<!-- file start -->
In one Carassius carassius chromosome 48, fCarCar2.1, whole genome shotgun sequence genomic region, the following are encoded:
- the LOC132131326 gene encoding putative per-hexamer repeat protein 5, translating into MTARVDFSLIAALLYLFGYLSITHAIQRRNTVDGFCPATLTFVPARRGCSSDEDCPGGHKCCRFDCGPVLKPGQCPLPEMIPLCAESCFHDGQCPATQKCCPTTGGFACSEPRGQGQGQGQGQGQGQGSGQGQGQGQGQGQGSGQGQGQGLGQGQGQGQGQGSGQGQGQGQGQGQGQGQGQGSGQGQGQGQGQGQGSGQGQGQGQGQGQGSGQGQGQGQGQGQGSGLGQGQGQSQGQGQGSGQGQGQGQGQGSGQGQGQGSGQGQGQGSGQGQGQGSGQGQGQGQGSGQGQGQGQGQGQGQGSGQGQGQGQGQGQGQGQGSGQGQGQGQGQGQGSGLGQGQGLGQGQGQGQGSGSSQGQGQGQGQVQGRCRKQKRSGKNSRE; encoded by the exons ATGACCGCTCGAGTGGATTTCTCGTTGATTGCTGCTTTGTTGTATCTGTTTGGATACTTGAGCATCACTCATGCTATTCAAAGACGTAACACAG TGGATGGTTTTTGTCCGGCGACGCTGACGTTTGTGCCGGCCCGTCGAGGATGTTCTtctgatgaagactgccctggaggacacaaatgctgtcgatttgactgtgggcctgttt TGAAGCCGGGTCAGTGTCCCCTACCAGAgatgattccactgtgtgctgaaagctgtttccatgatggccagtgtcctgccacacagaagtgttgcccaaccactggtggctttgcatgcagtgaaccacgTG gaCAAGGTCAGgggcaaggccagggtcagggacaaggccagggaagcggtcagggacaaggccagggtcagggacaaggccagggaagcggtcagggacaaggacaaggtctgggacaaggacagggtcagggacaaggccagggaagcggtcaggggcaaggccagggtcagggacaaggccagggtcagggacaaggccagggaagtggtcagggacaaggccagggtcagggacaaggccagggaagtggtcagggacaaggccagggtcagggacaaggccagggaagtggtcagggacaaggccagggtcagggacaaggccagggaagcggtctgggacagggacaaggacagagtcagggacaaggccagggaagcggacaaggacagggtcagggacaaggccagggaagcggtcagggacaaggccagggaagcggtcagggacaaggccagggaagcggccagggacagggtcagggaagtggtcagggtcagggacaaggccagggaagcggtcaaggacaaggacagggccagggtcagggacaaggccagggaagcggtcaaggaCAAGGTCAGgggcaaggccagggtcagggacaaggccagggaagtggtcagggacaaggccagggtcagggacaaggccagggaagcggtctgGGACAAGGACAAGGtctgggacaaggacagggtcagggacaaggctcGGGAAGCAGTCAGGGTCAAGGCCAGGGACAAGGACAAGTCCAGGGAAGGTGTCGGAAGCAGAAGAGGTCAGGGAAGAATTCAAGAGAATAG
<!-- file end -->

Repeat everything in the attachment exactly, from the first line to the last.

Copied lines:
In one Carassius carassius chromosome 48, fCarCar2.1, whole genome shotgun sequence genomic region, the following are encoded:
- the LOC132131326 gene encoding putative per-hexamer repeat protein 5, translating into MTARVDFSLIAALLYLFGYLSITHAIQRRNTVDGFCPATLTFVPARRGCSSDEDCPGGHKCCRFDCGPVLKPGQCPLPEMIPLCAESCFHDGQCPATQKCCPTTGGFACSEPRGQGQGQGQGQGQGQGSGQGQGQGQGQGQGSGQGQGQGLGQGQGQGQGQGSGQGQGQGQGQGQGQGQGQGSGQGQGQGQGQGQGSGQGQGQGQGQGQGSGQGQGQGQGQGQGSGLGQGQGQSQGQGQGSGQGQGQGQGQGSGQGQGQGSGQGQGQGSGQGQGQGSGQGQGQGQGSGQGQGQGQGQGQGQGSGQGQGQGQGQGQGQGQGSGQGQGQGQGQGQGSGLGQGQGLGQGQGQGQGSGSSQGQGQGQGQVQGRCRKQKRSGKNSRE; encoded by the exons ATGACCGCTCGAGTGGATTTCTCGTTGATTGCTGCTTTGTTGTATCTGTTTGGATACTTGAGCATCACTCATGCTATTCAAAGACGTAACACAG TGGATGGTTTTTGTCCGGCGACGCTGACGTTTGTGCCGGCCCGTCGAGGATGTTCTtctgatgaagactgccctggaggacacaaatgctgtcgatttgactgtgggcctgttt TGAAGCCGGGTCAGTGTCCCCTACCAGAgatgattccactgtgtgctgaaagctgtttccatgatggccagtgtcctgccacacagaagtgttgcccaaccactggtggctttgcatgcagtgaaccacgTG gaCAAGGTCAGgggcaaggccagggtcagggacaaggccagggaagcggtcagggacaaggccagggtcagggacaaggccagggaagcggtcagggacaaggacaaggtctgggacaaggacagggtcagggacaaggccagggaagcggtcaggggcaaggccagggtcagggacaaggccagggtcagggacaaggccagggaagtggtcagggacaaggccagggtcagggacaaggccagggaagtggtcagggacaaggccagggtcagggacaaggccagggaagtggtcagggacaaggccagggtcagggacaaggccagggaagcggtctgggacagggacaaggacagagtcagggacaaggccagggaagcggacaaggacagggtcagggacaaggccagggaagcggtcagggacaaggccagggaagcggtcagggacaaggccagggaagcggccagggacagggtcagggaagtggtcagggtcagggacaaggccagggaagcggtcaaggacaaggacagggccagggtcagggacaaggccagggaagcggtcaaggaCAAGGTCAGgggcaaggccagggtcagggacaaggccagggaagtggtcagggacaaggccagggtcagggacaaggccagggaagcggtctgGGACAAGGACAAGGtctgggacaaggacagggtcagggacaaggctcGGGAAGCAGTCAGGGTCAAGGCCAGGGACAAGGACAAGTCCAGGGAAGGTGTCGGAAGCAGAAGAGGTCAGGGAAGAATTCAAGAGAATAG